When tempted, no one should say, “God is tempting me.” For God cannot be tempted by evil, nor does he tempt anyone; but each person is tempted when they are dragged away by their own evil desire and enticed. Then, after desire has conceived, it gives birth to sin; and sin, when it is full-grown, gives birth to death.
Don’t be deceived, my dear brothers and sisters. Every good and perfect gift is from above, coming down from the Father of the heavenly lights, who does not change like shifting shadows. He chose to give us birth through the word of truth, that we might be a kind of firstfruits of all he created.
We are our own worst enemies. If only we would understand that, and take it to heart. It’s not like there isn’t a tempter out there, or that the stuff life throws our way makes it easy for us. Not at all. And reality is that the world (system), the flesh, and the devil are linked; you can’t separate them in reality. At the same time, we are sinful enough on our own; we need no help from the devil. That realm of evil, the demonic, does throw gasoline on the fire we’ve already lit.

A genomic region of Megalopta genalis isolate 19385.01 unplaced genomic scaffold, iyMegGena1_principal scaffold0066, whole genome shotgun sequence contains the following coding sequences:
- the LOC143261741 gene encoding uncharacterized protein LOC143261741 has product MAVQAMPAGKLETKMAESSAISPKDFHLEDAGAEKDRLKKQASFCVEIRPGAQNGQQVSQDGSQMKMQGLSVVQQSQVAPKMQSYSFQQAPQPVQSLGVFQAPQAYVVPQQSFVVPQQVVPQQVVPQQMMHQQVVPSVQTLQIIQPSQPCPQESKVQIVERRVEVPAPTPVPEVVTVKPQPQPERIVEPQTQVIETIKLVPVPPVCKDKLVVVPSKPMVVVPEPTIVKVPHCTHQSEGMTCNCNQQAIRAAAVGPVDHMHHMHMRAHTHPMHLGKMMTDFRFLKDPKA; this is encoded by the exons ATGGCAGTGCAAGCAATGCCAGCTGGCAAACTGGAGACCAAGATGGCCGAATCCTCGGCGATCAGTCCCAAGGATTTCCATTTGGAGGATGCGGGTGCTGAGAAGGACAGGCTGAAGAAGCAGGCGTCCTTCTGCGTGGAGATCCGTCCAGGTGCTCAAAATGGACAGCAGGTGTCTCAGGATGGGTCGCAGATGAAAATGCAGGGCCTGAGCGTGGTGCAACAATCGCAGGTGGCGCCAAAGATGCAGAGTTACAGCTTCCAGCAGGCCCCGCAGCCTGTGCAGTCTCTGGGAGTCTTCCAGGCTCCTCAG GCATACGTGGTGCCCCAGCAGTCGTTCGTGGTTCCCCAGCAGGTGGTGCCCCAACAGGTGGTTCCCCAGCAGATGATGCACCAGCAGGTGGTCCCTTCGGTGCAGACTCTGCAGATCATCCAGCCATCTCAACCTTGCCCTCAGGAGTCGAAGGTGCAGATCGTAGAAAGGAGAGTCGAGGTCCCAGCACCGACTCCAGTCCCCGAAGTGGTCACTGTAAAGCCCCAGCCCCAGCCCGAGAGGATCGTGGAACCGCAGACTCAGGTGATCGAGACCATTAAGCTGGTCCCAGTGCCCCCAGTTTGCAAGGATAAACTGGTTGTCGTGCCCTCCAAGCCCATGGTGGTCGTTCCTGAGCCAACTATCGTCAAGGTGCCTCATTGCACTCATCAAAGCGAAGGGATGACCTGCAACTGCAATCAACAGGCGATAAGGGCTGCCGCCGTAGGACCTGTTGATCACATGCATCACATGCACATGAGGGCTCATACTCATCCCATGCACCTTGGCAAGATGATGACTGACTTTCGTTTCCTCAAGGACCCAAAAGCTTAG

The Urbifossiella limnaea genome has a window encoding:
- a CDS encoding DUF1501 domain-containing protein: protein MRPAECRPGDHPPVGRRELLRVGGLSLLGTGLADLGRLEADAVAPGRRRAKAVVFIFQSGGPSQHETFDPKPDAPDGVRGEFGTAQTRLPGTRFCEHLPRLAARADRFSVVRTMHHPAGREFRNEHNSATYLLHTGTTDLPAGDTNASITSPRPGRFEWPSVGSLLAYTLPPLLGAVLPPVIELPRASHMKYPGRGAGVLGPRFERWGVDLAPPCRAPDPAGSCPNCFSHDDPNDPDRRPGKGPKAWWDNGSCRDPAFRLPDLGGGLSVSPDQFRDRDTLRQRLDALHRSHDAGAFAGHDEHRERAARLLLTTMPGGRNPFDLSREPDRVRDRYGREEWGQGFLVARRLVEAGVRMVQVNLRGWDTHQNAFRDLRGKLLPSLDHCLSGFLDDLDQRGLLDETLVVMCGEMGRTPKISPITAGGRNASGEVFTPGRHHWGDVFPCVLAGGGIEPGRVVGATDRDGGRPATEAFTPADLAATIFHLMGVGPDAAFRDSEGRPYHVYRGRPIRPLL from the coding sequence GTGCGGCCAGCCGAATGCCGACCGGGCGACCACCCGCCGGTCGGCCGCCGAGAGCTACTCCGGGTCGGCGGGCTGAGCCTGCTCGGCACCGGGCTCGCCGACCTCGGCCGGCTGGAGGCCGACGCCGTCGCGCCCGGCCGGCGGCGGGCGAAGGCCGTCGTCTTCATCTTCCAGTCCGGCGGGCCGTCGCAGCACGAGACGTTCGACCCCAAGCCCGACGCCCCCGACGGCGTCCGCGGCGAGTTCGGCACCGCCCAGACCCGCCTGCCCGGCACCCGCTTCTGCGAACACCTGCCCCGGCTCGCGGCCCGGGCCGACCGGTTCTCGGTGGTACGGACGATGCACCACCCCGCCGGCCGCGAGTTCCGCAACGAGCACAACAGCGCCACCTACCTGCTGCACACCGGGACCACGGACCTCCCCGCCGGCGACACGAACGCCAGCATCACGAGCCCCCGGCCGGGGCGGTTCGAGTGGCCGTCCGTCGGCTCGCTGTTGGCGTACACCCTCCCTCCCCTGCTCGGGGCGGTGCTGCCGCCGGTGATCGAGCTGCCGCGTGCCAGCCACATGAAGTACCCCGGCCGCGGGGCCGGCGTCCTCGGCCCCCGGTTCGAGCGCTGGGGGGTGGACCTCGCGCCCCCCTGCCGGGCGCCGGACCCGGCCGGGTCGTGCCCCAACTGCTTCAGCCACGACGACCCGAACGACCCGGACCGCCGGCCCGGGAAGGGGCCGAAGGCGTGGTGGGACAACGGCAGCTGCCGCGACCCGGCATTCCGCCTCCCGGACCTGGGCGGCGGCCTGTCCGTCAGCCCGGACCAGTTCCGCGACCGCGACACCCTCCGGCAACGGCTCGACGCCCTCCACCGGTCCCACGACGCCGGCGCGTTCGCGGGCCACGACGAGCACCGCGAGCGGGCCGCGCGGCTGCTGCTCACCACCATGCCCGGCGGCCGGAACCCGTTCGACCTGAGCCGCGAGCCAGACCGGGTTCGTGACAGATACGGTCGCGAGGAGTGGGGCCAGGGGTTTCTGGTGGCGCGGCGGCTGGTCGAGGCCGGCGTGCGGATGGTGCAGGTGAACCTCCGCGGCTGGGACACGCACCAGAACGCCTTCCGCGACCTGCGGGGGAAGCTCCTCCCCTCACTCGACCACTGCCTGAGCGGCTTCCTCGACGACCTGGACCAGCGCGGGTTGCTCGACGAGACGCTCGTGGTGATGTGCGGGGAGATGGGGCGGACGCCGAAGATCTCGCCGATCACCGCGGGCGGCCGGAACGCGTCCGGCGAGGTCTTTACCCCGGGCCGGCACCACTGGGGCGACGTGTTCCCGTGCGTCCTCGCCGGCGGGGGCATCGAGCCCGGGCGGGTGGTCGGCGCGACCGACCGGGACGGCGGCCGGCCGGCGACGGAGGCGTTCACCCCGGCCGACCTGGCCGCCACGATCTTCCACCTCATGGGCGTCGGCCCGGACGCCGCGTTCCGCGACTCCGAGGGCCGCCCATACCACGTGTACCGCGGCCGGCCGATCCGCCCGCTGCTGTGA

James doesn’t so much as mention the devil here, though he does later in this letter (4:7), and chapter 3 definitely alludes to the demonic when speaking of the tongue as set on fire by hell itself. We are more than capable all on our own, just the point James makes here. It’s our own desire, tainted by sin which results in death. And the problem certainly doesn’t come from God, who instead is the giver of all that is good.
James turns our focus from ourselves and our sin to God and his goodness. But we must not be in a hurry to get to this point. We need to take seriously every letter and line James writes about temptation, and our own blame in giving into it. But then we need to remember God’s gifts, and especially the gift of his regenerating work through the word of truth, the gospel. Through that work we are made new, so that we can not only begin to understand the problem, but also overcome it. Otherwise why would James write this letter? He does so with the pastoral intent of helping us do what we hear and profess, as well as confess. In and through Jesus.